These full crownsized pieces were issued to show what Edward VIII’s coinage might have looked like, had he not abdicated. The reverses look very similar to the one used on the George VI crown, which makes sense. There are two types. We are offering the type with a full legend. The mintage is just 750 in Proof Sterling Silver, which we think is rather small. Add this to your British collection, after all they are much less expensive than the original, which sold for over £60,000 years ago…
We issued this medal was issued in 1981, and it was one of only two engagement medals that we issued at the time. The other one was one that we issued with informal portraits on it. The formal one has Prince Charles in a military uniform and Diana in cocktail dress. It is struck in Proof like cupro-nickel and the mintage was rather small. We just found 120 pieces in one of the vault rooms, having been put away for the past 38 years. I am going to offer them at what I think the original price was in 1981, but please remember that there are only 120 pieces available.
In 1816 the government made all of the older coins no longer legal tender. They then issued a whole series of new coins, which were of course legal tender. This is the first type of Crown or Five Shillings to be issued for King George III. They are struck in Sterling Silver and were issued only from 1818-1820.
This coin is now proving very hard to get and it has been sometime since we last had enough to offer them to our collectors. Dates of our choice, but we can offer them in Fair and Very Good condition. Here we present the coin in Fair condition. A very important coin as it was the first of the ‘new’ coinage to be struck.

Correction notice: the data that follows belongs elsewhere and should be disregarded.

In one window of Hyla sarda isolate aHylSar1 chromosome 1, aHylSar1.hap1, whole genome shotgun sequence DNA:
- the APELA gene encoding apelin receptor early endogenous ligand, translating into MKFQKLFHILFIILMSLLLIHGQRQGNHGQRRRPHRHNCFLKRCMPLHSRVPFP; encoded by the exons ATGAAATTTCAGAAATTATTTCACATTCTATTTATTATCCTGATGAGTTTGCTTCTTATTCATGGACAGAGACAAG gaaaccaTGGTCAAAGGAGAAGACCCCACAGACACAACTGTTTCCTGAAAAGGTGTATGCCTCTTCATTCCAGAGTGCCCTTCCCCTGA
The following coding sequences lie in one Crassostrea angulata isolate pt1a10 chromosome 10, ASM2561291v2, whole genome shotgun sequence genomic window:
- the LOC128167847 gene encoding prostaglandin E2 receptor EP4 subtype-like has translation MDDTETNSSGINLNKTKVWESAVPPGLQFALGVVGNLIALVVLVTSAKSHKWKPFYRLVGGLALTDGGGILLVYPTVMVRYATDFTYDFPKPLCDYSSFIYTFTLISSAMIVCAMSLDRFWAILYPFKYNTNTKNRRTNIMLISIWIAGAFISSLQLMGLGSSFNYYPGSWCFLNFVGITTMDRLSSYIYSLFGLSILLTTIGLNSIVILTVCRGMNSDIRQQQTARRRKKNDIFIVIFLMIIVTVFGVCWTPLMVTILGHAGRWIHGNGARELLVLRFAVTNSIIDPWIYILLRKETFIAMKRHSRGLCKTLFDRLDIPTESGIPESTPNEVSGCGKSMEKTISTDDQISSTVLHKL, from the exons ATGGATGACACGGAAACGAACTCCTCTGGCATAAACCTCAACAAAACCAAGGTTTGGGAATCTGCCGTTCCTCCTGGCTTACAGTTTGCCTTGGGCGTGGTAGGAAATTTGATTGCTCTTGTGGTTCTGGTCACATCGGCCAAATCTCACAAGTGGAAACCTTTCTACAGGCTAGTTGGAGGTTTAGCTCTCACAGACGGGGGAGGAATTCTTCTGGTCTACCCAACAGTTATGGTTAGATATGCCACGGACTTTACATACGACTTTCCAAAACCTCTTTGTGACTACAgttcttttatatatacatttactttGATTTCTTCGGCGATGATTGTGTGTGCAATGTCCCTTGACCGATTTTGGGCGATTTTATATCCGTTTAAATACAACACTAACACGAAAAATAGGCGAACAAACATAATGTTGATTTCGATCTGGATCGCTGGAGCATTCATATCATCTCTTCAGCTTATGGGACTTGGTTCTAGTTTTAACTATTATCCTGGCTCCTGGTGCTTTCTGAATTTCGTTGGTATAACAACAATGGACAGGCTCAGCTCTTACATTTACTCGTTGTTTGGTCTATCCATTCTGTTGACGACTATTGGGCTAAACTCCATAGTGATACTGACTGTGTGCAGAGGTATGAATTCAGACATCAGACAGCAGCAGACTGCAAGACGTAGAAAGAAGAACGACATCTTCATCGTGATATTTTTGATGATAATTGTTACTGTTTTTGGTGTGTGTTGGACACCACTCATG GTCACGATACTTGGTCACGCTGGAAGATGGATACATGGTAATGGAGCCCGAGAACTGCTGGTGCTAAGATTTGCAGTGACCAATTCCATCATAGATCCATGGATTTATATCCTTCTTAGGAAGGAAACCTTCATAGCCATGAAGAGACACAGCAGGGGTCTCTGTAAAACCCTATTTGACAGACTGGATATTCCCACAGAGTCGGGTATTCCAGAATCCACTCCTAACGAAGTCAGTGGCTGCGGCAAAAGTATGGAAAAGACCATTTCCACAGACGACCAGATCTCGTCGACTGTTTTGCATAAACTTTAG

This is the Rare Patina version of the Edward VII Cyprus issue, the type with the crowned bust.
The mintage of these pieces totalled only 150 examples! This is the Key to the series…!
On one side you have the crowned bust of Edward VII and on the other the arms of Cyprus.
These full Double Florin sized pieces were struck in three metals Proof Sterling Silver, Proof
Copper and Proof Goldine. Remember only 150 of each were ever struck.
We are offering them individually and as a set, here we are offering the the Patina version in Proof Copper.
In the reign of King George IV, three different types of Shillings were issued. This is the third and last issue and it was struck from 1825-1829. You have the bare headed portrait of the King on one side and a crowned lion standing on a crown with a rose, thistle and shamrock
These Shillings were struck in Sterling Silver and we can offer them in two grades, Very Good and Fine. Here we are offering the Lion Shilling in Very Good. Dates will be of our choice, but the more you order the more different dates we will try and give you. An attractive coin that was only issued for five years.